So, what is a Boardinghouse? Essentially, it is a type of accommodation where renters pay for both room and board, meaning they receive lodging and meals as part of their stay. This arrangement suits various occupants, from travelers to workers needing a temporary living solution. Over time, boardinghouses have evolved into shared living spaces that cater to diverse needs, maintaining their essence of community living. They’ve inspired modern communal living solutions such as co-living spaces and extended-stay hotels.

Historical Perspective of Boardinghouses

The history of boardinghouses dates back centuries, serving as essential lodging for urban dwellers and travelers. In 19th century America, boardinghouse living was incredibly common; between 30% to 50% of urban dwellers lived in or ran boarding homes2. In Boston during the 1830s, between one-third and one-half of the city’s population lived in a boarding house3, showcasing their prevalence in that era.

These establishments served as a vital part of society, particularly in cities experiencing industrial growth. For instance, in New York City in the 1840s, 75% of Manhattan’s adult population lived in boarding houses2, making them a cornerstone of urban housing. Boardinghouses were also notable for their role in providing affordable housing options. In New York in 1869, the cost of living in a boarding house ranged from $2.50 to $40 a week3, making them accessible to a wide range of incomes.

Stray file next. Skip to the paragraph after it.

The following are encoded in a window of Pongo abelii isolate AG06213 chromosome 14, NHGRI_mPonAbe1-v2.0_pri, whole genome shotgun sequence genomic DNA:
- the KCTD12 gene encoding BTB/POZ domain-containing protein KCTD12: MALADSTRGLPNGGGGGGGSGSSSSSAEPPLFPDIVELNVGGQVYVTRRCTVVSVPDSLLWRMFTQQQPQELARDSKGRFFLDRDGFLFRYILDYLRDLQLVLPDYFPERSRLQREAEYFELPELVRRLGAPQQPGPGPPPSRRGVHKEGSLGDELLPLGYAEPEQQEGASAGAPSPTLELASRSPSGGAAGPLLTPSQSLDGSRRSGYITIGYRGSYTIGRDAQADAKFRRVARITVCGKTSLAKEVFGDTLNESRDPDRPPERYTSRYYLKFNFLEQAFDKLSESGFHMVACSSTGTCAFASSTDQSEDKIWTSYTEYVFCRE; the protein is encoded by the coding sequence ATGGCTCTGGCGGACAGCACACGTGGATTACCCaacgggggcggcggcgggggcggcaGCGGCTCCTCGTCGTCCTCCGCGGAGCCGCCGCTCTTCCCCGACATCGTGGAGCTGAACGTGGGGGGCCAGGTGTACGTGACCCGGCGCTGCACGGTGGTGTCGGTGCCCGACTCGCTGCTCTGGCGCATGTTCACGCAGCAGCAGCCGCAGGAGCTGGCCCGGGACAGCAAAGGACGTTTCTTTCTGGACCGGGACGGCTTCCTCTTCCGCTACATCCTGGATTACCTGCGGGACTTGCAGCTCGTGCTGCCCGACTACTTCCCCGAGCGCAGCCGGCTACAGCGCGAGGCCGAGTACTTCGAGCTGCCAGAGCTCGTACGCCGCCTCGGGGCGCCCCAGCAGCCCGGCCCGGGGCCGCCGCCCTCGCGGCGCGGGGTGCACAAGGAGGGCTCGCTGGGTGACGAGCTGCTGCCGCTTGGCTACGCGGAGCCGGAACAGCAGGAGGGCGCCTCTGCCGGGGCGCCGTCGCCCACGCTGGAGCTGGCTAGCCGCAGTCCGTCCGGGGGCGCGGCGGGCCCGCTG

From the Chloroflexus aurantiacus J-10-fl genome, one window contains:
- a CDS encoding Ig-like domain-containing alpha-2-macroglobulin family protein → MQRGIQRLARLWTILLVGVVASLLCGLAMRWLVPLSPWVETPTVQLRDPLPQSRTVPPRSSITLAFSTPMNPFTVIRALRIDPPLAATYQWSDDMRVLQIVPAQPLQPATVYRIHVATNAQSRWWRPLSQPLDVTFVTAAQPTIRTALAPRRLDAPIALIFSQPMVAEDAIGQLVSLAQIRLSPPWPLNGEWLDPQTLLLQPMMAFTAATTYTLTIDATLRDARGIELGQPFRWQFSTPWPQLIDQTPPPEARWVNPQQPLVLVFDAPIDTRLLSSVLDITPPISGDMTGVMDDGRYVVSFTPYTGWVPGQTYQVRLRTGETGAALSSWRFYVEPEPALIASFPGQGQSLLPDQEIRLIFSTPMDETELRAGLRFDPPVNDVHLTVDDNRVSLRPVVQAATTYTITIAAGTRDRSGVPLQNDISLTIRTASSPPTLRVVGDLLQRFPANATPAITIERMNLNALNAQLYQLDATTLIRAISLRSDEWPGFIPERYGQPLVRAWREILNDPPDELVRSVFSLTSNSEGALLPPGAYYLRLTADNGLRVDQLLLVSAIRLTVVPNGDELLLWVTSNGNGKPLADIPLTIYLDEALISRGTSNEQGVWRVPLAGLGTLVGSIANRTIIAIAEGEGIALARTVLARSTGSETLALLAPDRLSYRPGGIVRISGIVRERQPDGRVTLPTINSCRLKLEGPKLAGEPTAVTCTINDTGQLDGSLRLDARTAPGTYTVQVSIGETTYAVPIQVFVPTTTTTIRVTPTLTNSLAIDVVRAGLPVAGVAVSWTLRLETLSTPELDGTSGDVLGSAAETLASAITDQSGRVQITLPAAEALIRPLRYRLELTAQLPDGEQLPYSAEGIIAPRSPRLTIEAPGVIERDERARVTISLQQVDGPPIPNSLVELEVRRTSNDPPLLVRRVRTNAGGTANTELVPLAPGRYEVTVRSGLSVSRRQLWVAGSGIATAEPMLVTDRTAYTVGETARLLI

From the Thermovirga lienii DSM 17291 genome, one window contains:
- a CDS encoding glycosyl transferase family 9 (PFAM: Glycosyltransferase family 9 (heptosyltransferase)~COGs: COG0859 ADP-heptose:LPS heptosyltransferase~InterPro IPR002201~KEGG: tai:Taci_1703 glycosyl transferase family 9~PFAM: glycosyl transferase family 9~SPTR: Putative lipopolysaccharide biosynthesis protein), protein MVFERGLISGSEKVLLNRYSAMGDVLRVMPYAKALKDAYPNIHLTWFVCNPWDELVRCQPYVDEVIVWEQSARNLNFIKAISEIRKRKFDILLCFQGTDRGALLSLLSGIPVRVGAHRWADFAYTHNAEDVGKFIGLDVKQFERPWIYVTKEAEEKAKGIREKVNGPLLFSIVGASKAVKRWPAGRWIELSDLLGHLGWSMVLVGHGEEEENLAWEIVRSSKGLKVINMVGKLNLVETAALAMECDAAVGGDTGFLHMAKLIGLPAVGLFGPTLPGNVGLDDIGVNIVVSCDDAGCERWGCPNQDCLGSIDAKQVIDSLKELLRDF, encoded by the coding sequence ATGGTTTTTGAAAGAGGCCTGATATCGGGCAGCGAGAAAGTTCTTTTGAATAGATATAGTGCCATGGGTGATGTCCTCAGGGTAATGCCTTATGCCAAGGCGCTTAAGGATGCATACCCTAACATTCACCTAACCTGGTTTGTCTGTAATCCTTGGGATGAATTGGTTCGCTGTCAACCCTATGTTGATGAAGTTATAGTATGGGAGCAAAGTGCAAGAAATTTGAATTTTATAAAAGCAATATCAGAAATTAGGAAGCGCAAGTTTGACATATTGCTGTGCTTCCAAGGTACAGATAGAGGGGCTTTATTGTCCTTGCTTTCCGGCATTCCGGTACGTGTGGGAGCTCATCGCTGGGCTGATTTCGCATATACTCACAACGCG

Interestingly, boardinghouses were predominantly run by women, often widows who sought income by renting out rooms2. These establishments also accommodated specialized groups such as vegetarians, medical students, and sailors, highlighting their versatility2. Through cultural narratives and literary works like “It’s a Wonderful Life” and “Brooklyn,” the quintessential boardinghouse has maintained a place in collective memory, emphasizing its historical significance.